Well, that’s the problem. I mean with you’re balloon analogy. My mind knows instinctively what happens to the balloon. It will lose volume. But, according to Boyle’s law, the pressure in the balloon will increase, because P and V are inversely proportionate.
I found the answer to the problem, but I found it through trial and error. I will state the problem, and give my answer. My answer was derived by the fact that I knew that as the pressure decreased by a value of four, then the volume must increase by four. This turned out not to be exactly true. I figured this as an inverse property. And then there’s the temp thing. Gay-Lussacs law says as the temp increases, the pressure increases, which makes sense. But that’s not what happens in this particular question. So, I will quote the question verbatim from the text and give my answer.
A 25.0 ml bubble is released from a divers air tank at a pressure of 4.00 atm and a temp of 11*C. What is the volume (ml) of the buble when it reaches the ocean surface, where the pressure is 1.00 atm and the temp is 18*C?
So, I took the change in P1 & P2 as a value of 4, and knew that V2 was close to 100 ml.
Actually I thought it was 100 ml. But, when I ran it through the original equation (combined gas law) the numbers were close, but not the same.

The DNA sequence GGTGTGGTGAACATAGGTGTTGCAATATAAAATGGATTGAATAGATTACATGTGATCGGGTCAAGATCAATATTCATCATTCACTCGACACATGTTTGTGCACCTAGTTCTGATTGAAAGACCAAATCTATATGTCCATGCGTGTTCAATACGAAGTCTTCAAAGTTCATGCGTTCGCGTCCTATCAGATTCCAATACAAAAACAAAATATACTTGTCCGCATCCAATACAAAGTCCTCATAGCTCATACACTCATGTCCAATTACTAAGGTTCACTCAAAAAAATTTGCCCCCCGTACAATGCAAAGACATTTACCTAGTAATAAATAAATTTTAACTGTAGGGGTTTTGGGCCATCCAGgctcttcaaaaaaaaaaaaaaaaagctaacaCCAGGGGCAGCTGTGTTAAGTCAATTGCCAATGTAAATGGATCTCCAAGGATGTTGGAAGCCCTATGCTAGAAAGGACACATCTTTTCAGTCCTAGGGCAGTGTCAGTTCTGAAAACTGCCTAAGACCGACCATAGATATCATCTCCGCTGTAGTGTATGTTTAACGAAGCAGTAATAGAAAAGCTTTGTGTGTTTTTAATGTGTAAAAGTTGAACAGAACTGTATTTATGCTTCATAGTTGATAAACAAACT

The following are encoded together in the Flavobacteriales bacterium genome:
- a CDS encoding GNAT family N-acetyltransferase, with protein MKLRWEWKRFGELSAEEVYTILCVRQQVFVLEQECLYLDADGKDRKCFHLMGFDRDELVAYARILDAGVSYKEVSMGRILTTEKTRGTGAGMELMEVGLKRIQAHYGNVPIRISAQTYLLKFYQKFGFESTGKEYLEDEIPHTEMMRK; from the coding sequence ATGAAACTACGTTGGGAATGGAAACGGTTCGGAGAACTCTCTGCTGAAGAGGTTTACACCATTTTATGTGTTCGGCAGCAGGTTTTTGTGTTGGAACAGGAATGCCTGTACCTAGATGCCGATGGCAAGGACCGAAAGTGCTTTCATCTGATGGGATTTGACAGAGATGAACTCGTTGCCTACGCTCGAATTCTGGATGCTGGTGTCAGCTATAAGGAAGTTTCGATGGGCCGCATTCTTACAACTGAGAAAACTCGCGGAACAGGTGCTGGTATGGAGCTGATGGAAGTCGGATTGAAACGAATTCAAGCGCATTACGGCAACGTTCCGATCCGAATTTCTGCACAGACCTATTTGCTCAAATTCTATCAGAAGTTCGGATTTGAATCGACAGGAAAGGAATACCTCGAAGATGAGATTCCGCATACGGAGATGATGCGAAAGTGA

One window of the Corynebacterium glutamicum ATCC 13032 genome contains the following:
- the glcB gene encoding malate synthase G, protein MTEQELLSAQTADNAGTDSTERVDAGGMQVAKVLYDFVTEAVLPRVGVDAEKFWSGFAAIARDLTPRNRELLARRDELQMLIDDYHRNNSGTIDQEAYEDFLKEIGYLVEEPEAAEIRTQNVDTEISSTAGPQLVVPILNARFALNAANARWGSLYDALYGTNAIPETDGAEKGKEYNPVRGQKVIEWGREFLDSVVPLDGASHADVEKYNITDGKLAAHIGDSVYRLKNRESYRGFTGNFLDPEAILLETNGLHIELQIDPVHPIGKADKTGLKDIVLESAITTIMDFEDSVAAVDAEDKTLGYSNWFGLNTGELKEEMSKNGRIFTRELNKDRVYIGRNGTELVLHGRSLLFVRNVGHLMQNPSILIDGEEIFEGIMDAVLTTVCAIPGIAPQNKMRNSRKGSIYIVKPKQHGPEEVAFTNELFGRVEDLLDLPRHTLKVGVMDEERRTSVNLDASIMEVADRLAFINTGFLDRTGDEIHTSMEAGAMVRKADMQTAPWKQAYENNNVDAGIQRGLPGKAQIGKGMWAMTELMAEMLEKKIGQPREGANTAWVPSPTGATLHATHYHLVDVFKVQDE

My answer for V2 was 102.464789. In other words 102. But that took quite a bit of calc work to derive; I guess maybee because my algebra is a little rusty. I’m actually better in the back of the textbook than I am here, and was gonna skip this stuff, but I know it’s gonna come up at the university, if I ever make it there.
Sorry for the long post, but you’re response made me open my eyes. I’ve realized that I’m gonna have to learn up to Calculus 3 for the degree I want, but I don’t see that happening on my own. I’m trying to teach myself everything I can on my own, and thought I was doing good until now
I still don’t understand how to manipulate the equation to come up with the second equation. Like I said, I found the answer through trial & error. Maybe I need to dig my algebra tombs out and dust them off a little. I know this is basic stuff here.